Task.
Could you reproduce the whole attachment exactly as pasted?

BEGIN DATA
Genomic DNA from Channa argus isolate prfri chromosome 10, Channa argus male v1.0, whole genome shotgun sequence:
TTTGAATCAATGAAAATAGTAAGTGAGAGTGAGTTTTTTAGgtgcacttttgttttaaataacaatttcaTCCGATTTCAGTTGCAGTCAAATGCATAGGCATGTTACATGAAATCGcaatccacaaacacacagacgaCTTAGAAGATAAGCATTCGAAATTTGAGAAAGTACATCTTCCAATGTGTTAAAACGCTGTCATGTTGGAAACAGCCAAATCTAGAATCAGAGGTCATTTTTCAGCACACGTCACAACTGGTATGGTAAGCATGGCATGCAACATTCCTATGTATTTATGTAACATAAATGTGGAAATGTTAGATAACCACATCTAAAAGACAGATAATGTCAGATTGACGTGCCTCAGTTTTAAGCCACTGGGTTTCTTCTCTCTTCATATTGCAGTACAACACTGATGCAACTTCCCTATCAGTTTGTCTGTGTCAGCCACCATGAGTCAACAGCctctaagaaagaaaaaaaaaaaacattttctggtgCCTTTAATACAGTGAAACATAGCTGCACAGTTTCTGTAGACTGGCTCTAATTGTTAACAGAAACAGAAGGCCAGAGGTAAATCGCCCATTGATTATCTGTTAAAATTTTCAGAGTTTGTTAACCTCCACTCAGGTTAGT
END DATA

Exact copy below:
Genomic DNA from Channa argus isolate prfri chromosome 10, Channa argus male v1.0, whole genome shotgun sequence:
TTTGAATCAATGAAAATAGTAAGTGAGAGTGAGTTTTTTAGgtgcacttttgttttaaataacaatttcaTCCGATTTCAGTTGCAGTCAAATGCATAGGCATGTTACATGAAATCGcaatccacaaacacacagacgaCTTAGAAGATAAGCATTCGAAATTTGAGAAAGTACATCTTCCAATGTGTTAAAACGCTGTCATGTTGGAAACAGCCAAATCTAGAATCAGAGGTCATTTTTCAGCACACGTCACAACTGGTATGGTAAGCATGGCATGCAACATTCCTATGTATTTATGTAACATAAATGTGGAAATGTTAGATAACCACATCTAAAAGACAGATAATGTCAGATTGACGTGCCTCAGTTTTAAGCCACTGGGTTTCTTCTCTCTTCATATTGCAGTACAACACTGATGCAACTTCCCTATCAGTTTGTCTGTGTCAGCCACCATGAGTCAACAGCctctaagaaagaaaaaaaaaaaacattttctggtgCCTTTAATACAGTGAAACATAGCTGCACAGTTTCTGTAGACTGGCTCTAATTGTTAACAGAAACAGAAGGCCAGAGGTAAATCGCCCATTGATTATCTGTTAAAATTTTCAGAGTTTGTTAACCTCCACTCAGGTTAGT